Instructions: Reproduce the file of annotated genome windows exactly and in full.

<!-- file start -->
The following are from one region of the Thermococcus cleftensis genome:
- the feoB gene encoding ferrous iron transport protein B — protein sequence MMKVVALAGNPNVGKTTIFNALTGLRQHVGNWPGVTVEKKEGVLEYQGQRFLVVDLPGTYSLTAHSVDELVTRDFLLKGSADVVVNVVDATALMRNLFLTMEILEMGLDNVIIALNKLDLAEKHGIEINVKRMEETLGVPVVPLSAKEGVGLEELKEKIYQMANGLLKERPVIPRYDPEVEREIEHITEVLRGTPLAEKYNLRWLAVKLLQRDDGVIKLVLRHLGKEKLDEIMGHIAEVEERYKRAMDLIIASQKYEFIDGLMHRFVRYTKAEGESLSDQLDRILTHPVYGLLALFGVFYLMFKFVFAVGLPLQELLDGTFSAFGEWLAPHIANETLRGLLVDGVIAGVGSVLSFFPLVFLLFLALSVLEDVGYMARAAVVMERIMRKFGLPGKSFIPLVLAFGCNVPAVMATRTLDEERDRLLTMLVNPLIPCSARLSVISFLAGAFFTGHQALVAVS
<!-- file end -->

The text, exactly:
The following are from one region of the Thermococcus cleftensis genome:
- the feoB gene encoding ferrous iron transport protein B — protein sequence MMKVVALAGNPNVGKTTIFNALTGLRQHVGNWPGVTVEKKEGVLEYQGQRFLVVDLPGTYSLTAHSVDELVTRDFLLKGSADVVVNVVDATALMRNLFLTMEILEMGLDNVIIALNKLDLAEKHGIEINVKRMEETLGVPVVPLSAKEGVGLEELKEKIYQMANGLLKERPVIPRYDPEVEREIEHITEVLRGTPLAEKYNLRWLAVKLLQRDDGVIKLVLRHLGKEKLDEIMGHIAEVEERYKRAMDLIIASQKYEFIDGLMHRFVRYTKAEGESLSDQLDRILTHPVYGLLALFGVFYLMFKFVFAVGLPLQELLDGTFSAFGEWLAPHIANETLRGLLVDGVIAGVGSVLSFFPLVFLLFLALSVLEDVGYMARAAVVMERIMRKFGLPGKSFIPLVLAFGCNVPAVMATRTLDEERDRLLTMLVNPLIPCSARLSVISFLAGAFFTGHQALVAVS